9. “The only way to get rid of temptation is to yield to it.”
– from The Picture of Dorian Gray
The Picture of Dorian Gray was Wilde’s only published novel. The title character, influenced by Lord Henry Wooton, chooses a life of hedonism, and winds up trading his soul for eternal beauty – instead of aging, the portrait that Basil Hallward painted of Dorian would age instead. Dorian goes on to live a life of debauchery, the only evidence of which is displayed on the ever-corrupting painting that stays hidden behind a curtain. While the novel garnered mostly negative criticism upon publication in 1890, it has gone on to be analyzed and glorified in literary circles as a commentary on influence, responsibility (or lack there of) and the duplicity of the aesthetic movement with its desire to break societal norms, all the while still concerned with Victorian perception and reputation. This is something that Wilde would experience firsthand.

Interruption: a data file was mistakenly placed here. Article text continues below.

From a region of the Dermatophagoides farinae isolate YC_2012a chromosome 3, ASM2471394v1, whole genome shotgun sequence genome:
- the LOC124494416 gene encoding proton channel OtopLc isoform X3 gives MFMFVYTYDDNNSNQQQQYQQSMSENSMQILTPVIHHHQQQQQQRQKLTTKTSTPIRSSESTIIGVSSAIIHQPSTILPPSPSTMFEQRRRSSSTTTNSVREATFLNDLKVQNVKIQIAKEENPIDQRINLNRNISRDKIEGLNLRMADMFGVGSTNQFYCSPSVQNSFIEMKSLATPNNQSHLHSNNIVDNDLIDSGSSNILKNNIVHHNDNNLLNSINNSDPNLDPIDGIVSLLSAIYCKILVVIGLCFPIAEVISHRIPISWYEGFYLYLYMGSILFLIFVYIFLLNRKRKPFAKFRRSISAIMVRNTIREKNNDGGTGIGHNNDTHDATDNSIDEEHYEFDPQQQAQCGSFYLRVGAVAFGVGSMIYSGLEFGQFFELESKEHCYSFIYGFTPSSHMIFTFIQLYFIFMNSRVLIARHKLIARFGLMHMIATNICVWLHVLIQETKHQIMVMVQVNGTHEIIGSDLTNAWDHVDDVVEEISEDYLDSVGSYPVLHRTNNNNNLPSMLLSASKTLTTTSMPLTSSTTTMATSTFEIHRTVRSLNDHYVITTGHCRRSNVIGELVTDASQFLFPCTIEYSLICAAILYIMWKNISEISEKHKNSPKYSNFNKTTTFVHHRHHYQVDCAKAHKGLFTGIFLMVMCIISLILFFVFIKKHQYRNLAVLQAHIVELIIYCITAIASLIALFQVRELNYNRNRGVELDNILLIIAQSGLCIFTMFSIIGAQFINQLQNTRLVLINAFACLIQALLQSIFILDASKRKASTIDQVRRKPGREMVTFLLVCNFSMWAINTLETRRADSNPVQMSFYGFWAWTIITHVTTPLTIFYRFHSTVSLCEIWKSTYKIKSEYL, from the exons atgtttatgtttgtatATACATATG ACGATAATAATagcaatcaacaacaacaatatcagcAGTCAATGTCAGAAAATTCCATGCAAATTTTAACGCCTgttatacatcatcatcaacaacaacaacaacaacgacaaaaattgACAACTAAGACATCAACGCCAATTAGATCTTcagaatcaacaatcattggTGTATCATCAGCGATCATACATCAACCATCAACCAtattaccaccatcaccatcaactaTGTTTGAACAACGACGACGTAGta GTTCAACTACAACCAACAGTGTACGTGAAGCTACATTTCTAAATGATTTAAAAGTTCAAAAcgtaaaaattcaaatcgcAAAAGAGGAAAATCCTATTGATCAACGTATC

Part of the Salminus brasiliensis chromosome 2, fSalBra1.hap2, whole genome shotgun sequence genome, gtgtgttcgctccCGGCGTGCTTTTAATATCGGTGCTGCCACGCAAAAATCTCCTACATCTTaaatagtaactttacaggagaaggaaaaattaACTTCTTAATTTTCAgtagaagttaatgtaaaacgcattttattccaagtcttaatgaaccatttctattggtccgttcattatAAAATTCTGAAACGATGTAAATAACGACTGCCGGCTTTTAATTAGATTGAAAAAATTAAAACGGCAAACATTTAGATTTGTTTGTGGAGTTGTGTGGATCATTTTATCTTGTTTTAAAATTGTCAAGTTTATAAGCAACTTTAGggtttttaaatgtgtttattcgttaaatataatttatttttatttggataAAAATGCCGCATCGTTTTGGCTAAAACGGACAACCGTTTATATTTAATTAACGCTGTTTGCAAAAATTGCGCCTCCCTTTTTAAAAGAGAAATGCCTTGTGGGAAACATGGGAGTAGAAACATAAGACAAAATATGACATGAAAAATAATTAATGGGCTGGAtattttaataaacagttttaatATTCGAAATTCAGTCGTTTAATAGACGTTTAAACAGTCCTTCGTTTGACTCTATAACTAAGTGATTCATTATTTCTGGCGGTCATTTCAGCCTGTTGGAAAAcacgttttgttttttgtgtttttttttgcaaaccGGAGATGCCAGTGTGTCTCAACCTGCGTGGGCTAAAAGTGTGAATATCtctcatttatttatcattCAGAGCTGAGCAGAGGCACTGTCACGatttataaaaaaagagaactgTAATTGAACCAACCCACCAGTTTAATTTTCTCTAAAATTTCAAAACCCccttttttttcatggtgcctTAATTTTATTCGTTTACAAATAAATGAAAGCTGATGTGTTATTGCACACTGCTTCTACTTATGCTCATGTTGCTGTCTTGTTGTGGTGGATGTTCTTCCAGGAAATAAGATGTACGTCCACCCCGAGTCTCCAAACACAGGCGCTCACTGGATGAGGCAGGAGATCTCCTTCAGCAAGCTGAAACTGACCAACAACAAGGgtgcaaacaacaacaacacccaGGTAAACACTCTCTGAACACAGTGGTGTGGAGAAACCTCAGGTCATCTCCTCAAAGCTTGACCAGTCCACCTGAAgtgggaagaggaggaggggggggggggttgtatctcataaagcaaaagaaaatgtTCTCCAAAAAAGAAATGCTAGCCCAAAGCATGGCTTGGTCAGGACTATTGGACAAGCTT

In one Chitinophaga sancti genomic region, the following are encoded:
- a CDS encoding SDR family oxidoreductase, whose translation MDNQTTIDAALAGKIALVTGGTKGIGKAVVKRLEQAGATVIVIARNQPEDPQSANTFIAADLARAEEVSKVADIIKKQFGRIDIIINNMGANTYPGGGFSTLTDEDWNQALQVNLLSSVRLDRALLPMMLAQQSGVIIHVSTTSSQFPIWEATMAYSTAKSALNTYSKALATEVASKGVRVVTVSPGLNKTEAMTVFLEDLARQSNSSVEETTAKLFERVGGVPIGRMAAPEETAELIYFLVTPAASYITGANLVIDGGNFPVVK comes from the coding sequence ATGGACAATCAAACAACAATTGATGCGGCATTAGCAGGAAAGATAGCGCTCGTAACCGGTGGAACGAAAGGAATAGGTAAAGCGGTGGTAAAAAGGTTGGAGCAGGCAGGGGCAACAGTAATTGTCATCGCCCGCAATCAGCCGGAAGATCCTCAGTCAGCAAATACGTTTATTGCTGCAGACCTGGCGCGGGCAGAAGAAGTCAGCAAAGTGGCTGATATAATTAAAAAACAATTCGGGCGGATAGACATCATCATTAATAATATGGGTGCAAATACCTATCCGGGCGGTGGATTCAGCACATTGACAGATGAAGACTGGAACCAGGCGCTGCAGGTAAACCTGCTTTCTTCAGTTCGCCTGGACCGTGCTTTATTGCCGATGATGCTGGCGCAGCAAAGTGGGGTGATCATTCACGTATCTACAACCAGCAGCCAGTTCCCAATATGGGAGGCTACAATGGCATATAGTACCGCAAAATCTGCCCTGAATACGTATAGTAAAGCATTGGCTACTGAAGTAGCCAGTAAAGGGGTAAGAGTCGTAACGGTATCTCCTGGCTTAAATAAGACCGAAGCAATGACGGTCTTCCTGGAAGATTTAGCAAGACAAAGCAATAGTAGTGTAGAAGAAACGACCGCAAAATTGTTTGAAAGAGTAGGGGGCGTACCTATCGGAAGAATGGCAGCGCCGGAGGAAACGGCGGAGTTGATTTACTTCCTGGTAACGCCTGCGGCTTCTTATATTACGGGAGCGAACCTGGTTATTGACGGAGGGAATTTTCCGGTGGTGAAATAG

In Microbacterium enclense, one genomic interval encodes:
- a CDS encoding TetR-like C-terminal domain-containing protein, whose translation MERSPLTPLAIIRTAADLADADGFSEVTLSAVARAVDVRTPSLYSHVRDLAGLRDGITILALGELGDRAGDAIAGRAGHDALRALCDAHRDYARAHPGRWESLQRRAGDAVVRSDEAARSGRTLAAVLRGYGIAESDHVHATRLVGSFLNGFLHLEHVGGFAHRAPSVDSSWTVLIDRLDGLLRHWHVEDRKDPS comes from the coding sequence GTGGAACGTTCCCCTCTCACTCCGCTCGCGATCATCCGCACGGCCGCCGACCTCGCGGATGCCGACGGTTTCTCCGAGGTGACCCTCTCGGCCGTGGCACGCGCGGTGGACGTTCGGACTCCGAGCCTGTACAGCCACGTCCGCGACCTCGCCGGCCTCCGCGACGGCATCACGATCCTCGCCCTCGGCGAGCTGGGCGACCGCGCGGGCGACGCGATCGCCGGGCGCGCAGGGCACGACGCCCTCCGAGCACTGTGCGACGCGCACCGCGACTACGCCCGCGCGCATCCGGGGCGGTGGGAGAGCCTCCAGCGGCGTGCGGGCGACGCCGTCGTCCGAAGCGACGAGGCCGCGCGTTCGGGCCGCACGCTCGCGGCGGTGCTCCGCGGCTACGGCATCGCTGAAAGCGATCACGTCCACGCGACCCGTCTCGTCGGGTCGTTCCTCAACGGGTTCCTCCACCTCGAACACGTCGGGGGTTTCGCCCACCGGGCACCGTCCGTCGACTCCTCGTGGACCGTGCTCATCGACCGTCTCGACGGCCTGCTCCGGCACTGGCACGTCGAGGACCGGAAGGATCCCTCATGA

8. “All great ideas are dangerous.”
-from De Profundis
De Profundis is a letter written at the end of Wilde’s imprisonment for “improper acts.” The imprisonment was the result of Wilde’s intimate relationship with a young aristocrat named Lord Alfred Douglas. Douglas’s father was the Marquess of Queensberry, and he was staunchly opposed to his son’s association with Wilde, who was unapologetic about his lifestyle, and his choice to keep company with young, attractive men. Wilde and Douglas began their association in 1892, and by 1895 Wilde had seen some success with the plays The Importance of Being Ernest and An Ideal Husband. The Marquess began to harass Wilde publicly, accusing him of sodomy, so Wilde sued him for libel. The tables turned, and Wilde was sent to prison for “gross indecency with other men.” The trial was highly sensationalized, with Wilde sentenced to two years imprisonment, with hard labor.